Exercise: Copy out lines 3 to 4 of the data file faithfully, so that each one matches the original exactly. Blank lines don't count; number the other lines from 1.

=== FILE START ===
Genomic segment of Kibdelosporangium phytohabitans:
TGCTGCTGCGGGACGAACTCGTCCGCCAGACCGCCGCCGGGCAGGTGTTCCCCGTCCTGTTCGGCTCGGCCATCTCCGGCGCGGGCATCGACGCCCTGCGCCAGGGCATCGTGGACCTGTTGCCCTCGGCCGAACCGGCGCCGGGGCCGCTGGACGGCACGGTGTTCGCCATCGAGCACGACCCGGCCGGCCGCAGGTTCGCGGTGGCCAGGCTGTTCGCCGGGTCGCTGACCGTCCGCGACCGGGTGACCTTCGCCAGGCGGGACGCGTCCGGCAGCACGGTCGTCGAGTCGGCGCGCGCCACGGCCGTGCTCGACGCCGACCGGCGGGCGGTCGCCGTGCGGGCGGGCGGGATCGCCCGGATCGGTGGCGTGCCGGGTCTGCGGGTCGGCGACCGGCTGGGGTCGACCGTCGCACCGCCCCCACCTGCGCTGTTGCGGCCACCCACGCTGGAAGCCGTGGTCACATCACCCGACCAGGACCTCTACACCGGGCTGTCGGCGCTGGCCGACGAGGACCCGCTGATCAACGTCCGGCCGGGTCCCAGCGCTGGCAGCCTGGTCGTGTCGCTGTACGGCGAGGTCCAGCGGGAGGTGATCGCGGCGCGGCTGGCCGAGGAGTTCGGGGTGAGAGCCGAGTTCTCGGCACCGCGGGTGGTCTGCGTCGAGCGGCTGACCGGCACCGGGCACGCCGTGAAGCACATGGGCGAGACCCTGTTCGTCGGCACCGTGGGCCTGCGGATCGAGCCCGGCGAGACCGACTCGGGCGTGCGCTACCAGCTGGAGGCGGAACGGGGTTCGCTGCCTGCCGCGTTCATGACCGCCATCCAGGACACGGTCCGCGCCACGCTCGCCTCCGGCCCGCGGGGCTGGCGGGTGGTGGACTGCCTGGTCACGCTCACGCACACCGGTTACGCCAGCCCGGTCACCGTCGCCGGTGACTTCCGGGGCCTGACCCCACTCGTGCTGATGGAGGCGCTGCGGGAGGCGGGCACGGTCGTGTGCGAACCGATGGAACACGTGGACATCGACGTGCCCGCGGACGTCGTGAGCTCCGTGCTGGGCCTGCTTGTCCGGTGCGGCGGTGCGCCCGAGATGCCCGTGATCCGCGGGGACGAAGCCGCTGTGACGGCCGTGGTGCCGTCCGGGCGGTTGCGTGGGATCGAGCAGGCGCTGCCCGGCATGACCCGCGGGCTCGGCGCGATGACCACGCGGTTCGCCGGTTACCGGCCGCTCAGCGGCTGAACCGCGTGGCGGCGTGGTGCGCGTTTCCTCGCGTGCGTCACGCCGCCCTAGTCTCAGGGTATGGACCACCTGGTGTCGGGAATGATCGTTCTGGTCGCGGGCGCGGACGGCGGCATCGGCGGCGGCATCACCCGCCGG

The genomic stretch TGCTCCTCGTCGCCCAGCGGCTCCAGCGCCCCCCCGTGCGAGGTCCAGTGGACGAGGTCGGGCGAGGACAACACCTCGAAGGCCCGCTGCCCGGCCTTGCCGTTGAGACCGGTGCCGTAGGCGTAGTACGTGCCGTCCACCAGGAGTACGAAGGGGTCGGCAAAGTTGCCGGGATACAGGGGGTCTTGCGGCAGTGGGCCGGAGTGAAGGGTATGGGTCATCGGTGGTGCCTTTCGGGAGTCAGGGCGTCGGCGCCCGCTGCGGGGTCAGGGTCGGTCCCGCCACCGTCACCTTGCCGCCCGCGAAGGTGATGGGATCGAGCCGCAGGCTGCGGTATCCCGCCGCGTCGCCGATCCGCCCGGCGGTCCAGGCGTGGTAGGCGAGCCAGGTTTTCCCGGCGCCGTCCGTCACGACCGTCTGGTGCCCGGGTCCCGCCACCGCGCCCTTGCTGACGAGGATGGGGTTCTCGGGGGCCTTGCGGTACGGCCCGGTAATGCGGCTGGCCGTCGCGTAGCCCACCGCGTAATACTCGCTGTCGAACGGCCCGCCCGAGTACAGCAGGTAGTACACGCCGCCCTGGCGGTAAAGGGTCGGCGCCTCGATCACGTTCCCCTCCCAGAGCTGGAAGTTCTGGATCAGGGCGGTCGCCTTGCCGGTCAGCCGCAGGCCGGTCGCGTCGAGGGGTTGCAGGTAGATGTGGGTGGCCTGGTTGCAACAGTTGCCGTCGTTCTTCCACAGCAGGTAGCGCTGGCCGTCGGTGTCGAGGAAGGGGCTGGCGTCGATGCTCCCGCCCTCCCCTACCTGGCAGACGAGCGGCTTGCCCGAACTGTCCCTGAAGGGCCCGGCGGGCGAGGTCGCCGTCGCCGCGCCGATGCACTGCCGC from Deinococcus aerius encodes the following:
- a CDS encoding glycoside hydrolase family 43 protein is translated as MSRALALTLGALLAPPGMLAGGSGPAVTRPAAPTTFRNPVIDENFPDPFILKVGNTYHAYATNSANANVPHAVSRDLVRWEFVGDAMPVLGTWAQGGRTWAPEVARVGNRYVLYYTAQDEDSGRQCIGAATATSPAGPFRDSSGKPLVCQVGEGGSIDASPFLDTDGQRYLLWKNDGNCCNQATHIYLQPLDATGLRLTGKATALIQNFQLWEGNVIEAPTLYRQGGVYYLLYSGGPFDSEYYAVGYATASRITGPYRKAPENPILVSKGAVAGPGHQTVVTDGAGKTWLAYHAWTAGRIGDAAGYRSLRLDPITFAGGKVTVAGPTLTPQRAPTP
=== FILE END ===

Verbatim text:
The genomic stretch TGCTCCTCGTCGCCCAGCGGCTCCAGCGCCCCCCCGTGCGAGGTCCAGTGGACGAGGTCGGGCGAGGACAACACCTCGAAGGCCCGCTGCCCGGCCTTGCCGTTGAGACCGGTGCCGTAGGCGTAGTACGTGCCGTCCACCAGGAGTACGAAGGGGTCGGCAAAGTTGCCGGGATACAGGGGGTCTTGCGGCAGTGGGCCGGAGTGAAGGGTATGGGTCATCGGTGGTGCCTTTCGGGAGTCAGGGCGTCGGCGCCCGCTGCGGGGTCAGGGTCGGTCCCGCCACCGTCACCTTGCCGCCCGCGAAGGTGATGGGATCGAGCCGCAGGCTGCGGTATCCCGCCGCGTCGCCGATCCGCCCGGCGGTCCAGGCGTGGTAGGCGAGCCAGGTTTTCCCGGCGCCGTCCGTCACGACCGTCTGGTGCCCGGGTCCCGCCACCGCGCCCTTGCTGACGAGGATGGGGTTCTCGGGGGCCTTGCGGTACGGCCCGGTAATGCGGCTGGCCGTCGCGTAGCCCACCGCGTAATACTCGCTGTCGAACGGCCCGCCCGAGTACAGCAGGTAGTACACGCCGCCCTGGCGGTAAAGGGTCGGCGCCTCGATCACGTTCCCCTCCCAGAGCTGGAAGTTCTGGATCAGGGCGGTCGCCTTGCCGGTCAGCCGCAGGCCGGTCGCGTCGAGGGGTTGCAGGTAGATGTGGGTGGCCTGGTTGCAACAGTTGCCGTCGTTCTTCCACAGCAGGTAGCGCTGGCCGTCGGTGTCGAGGAAGGGGCTGGCGTCGATGCTCCCGCCCTCCCCTACCTGGCAGACGAGCGGCTTGCCCGAACTGTCCCTGAAGGGCCCGGCGGGCGAGGTCGCCGTCGCCGCGCCGATGCACTGCCGC from Deinococcus aerius encodes the following:
- a CDS encoding glycoside hydrolase family 43 protein is translated as MSRALALTLGALLAPPGMLAGGSGPAVTRPAAPTTFRNPVIDENFPDPFILKVGNTYHAYATNSANANVPHAVSRDLVRWEFVGDAMPVLGTWAQGGRTWAPEVARVGNRYVLYYTAQDEDSGRQCIGAATATSPAGPFRDSSGKPLVCQVGEGGSIDASPFLDTDGQRYLLWKNDGNCCNQATHIYLQPLDATGLRLTGKATALIQNFQLWEGNVIEAPTLYRQGGVYYLLYSGGPFDSEYYAVGYATASRITGPYRKAPENPILVSKGAVAGPGHQTVVTDGAGKTWLAYHAWTAGRIGDAAGYRSLRLDPITFAGGKVTVAGPTLTPQRAPTP